107 Year Old ex-Slave Marries 75 Year Old Woman

107 manThis is my most sensational headline for a blog post I’ve ever had.  But I found this astounding article in the April 22, 1949 edition of the Wilson Daily Times while looking for an obituary.  William Henry Pellan had lived more history than found within the pages of most history books.   He recounts that he was a slave in Washington County, NC and was sold three times for $700, $850 and $1,000 respectfully.  He also remembers Sherman’s March and had worked on Mississippi steamboats, worked as a farmhand, a fireman on railroads, in a sawmill and as a preacher.

Also the funniest/ meta-saddest part was when he complains that the price for a marriage license went up from $3 to $5 and says “I never paid more than $3 for a woman in my life, and this is my fourth one.”

107 man2

Advertisements

The First Children’s Story-time at the Wilson County Public Library

storytime_1939_2

Mrs. Townsend has a very cool hat. It may be the sorting hat.

storytime_1939

I recently found these pictures of the first children’s story-time at the newly opened Wilson County Public Library.  The pictures date from November 18, 1939 and the story-teller is Matilda Townsend.  The picture below is from the summer of 1947 and the story-teller is Sara Harrell.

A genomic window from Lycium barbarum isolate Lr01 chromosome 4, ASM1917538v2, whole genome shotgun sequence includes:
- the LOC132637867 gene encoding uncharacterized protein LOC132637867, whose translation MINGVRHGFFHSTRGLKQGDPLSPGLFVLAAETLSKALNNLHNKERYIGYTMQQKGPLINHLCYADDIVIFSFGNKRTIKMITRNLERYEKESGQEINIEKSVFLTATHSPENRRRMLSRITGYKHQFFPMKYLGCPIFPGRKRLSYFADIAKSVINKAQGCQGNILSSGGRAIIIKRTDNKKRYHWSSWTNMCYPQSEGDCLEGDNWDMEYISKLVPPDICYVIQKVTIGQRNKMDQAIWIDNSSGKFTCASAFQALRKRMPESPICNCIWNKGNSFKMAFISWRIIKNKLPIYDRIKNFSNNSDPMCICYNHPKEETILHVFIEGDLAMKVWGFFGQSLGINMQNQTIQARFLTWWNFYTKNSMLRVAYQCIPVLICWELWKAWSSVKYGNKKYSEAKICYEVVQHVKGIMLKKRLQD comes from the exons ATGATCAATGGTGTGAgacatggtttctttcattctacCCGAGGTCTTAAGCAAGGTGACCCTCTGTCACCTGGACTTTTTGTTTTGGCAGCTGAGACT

storytime_1947

I think this photograph was taken by a professional, maybe Guy Cox of Raines and Cox Photography

New Images of Wilson

plane_filming

I love planes!

 

filming_tobacco

It says Jones, Esso and Scene 2 on the clapboard

I found some more Photos in a scrapbook from the 1940’s.  The first picture is of a beautiful, unidentified girl holding onto the propeller of an airplane and the other is of a movie or commercial being filmed in a Wilson tobacco warehouse.  If someone has more information about these pictures, please let me know.

Tobacco Queen

tobacco_girlDuring another expedition through the supply room I found some old scrapbooks and many photographs, including this great one of what I assume is a tobacco queen during one of Wilson’s tobacco festivals in the 1940’s. Unfortunately I do not know who took the photograph.  I will put up the other photos on the Flickr page.